Tag Archives: Nick D’Virgilio

Catch the Myth, Catch the Mystery…

Mystery Lies and Butterflies
Mystery’s Latest Album – 2018’s Lies & Butterflies

Now that it appears Geddy, Neil, and Alex are on permanent hiatus, what’s a devoted Rush fan to do? Fortunately, there are some excellent choices available. My top recommendation is another Canadian band, Mystery.

Led by guitarist Michel St-Pere, they have been releasing wonderful albums on a regular basis since the 1990s. As is the case with many groups in the prog genre, their lineup has changed over the years, but the high level of musicianship, top-notch production, and inviting songcraft has been consistent. Past members include drummer Nick D’Virgilio (Spock’s Beard, Big Big Train) and vocalist Benoit David (Yes).

The first time I heard of Mystery was through Tony Rowsick’s indispensable podcast, ProgWatch. He posted an excellent interview with St-Pere in April of this year (you can listen to it here), and he included lots of songs from the band’s long career. My curiosity was piqued, so I followed them on Spotify. After listening obsessively to Mystery music for several days, I went ahead and ordered hard copies of some of their albums.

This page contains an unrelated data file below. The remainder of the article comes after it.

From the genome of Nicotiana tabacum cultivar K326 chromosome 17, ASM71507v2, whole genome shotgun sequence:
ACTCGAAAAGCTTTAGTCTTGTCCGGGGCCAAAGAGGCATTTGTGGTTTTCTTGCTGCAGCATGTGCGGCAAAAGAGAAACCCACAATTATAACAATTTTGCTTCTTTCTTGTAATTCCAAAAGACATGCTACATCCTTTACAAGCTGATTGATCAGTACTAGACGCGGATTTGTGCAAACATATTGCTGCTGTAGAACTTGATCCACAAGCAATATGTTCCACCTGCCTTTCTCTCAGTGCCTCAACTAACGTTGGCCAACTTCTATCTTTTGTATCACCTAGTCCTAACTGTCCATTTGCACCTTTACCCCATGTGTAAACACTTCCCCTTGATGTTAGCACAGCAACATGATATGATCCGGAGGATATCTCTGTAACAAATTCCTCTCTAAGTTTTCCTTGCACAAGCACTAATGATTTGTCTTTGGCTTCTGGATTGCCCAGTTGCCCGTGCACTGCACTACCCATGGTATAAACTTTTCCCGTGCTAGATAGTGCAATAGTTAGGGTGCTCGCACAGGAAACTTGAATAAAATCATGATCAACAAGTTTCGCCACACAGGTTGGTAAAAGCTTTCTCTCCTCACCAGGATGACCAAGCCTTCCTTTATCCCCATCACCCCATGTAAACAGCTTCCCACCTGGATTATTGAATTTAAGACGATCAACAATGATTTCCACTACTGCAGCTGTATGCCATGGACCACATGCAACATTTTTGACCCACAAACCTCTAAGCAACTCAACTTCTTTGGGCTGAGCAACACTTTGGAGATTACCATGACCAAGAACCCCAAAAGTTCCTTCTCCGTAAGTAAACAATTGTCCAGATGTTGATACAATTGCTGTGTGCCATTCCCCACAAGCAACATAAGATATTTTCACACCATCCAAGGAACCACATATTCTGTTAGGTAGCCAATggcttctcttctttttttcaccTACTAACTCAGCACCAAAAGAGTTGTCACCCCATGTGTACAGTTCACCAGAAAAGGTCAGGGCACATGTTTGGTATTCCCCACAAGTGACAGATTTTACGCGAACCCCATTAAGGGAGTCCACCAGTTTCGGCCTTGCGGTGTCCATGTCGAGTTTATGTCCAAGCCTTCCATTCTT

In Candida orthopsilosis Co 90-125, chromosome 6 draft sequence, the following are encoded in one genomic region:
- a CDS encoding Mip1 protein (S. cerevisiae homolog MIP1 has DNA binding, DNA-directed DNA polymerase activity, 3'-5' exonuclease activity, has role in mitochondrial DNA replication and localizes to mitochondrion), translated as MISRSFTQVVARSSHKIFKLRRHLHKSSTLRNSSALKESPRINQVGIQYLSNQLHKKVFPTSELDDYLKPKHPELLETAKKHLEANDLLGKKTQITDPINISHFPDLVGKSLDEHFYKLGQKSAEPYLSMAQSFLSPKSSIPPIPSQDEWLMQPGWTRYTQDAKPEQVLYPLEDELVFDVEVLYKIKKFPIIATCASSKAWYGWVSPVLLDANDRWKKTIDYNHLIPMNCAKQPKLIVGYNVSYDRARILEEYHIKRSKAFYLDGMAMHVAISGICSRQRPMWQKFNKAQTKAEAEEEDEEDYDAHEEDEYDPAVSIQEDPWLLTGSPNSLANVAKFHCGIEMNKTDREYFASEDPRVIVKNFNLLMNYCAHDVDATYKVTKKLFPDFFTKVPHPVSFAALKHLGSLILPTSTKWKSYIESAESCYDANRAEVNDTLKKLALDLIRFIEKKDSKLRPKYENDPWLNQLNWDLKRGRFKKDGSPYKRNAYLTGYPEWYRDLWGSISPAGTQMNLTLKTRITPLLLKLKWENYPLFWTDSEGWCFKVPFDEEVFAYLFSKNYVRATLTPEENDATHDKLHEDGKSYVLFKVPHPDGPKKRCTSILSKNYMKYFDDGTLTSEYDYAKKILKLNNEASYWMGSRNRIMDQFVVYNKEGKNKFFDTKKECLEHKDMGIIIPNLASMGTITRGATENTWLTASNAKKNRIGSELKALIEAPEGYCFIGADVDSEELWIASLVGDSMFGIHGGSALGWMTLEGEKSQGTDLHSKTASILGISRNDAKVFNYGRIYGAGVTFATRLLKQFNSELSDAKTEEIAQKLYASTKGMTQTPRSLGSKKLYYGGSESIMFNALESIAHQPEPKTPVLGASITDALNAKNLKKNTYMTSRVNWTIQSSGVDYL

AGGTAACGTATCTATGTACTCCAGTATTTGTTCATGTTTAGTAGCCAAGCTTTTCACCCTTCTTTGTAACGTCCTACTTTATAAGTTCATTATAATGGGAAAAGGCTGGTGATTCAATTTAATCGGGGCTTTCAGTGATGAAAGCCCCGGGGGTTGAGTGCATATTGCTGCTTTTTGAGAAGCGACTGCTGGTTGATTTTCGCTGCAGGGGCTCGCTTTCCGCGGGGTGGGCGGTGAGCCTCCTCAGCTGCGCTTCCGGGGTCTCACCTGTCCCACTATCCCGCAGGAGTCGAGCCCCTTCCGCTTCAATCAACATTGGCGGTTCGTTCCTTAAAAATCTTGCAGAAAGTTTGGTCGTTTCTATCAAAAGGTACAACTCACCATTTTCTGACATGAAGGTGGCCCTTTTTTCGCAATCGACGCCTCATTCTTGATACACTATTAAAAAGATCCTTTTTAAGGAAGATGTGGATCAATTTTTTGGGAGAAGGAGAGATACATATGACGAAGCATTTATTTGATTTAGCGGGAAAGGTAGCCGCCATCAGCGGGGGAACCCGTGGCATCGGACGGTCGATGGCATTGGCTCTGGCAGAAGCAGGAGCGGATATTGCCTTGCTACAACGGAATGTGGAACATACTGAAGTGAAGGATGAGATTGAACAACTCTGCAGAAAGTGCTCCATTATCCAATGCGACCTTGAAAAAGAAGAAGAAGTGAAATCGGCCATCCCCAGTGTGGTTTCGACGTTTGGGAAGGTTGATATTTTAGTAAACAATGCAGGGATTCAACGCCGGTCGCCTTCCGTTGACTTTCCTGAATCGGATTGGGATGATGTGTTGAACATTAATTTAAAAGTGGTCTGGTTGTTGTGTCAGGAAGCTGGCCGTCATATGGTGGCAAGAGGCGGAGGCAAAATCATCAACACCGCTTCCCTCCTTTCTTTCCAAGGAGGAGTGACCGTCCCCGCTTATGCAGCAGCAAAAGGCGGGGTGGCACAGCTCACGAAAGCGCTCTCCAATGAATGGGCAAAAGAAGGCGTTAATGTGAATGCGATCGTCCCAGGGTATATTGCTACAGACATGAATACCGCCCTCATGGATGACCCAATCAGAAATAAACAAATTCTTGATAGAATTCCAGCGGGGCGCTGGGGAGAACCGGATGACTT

Call me a throwback, but I still like owning CDs of artists that are special, if only to enjoy the artwork and reading the lyrics. Besides, there is no guarantee that a particular artist’s work will always be available via streaming.

Anyway, after listening to the entire Mystery discography, I recommend the new listener begin with The World Is A Game. It features Benoit David on vocals, and D’Virgilio on drums. Song-for-song, it is an incredibly strong collection, and it ends with one of their finest songs ever, “Another Day”.

Mystery World Is A Game
2012’s The World Is A Game – Mystery’s masterpiece (so far)

Next, the live album, Second Home, is a very good set of songs from more recent releases, and it features Mystery’s current vocalist, Jean Pageau. Finally, their most recent release, Lies and Butterflies, continues the streak of outstanding melodic prog rock.

As I’ve already mentioned, fans of Rush should love this stuff, as well as admirers of Genesis, Pink Floyd, Dream Theater, and Neal Morse. St-Pere is a terrific player who wields his guitar with admirable restraint. His lyrics touch on contemporary issues like isolation in the midst of social media, ignorance and prejudice, finding truth in a world full of deception.

Here’s a concert video of “Another Day”. I love the joy St-Pere (on the left) radiates as his band effortlessly performs this complex piece.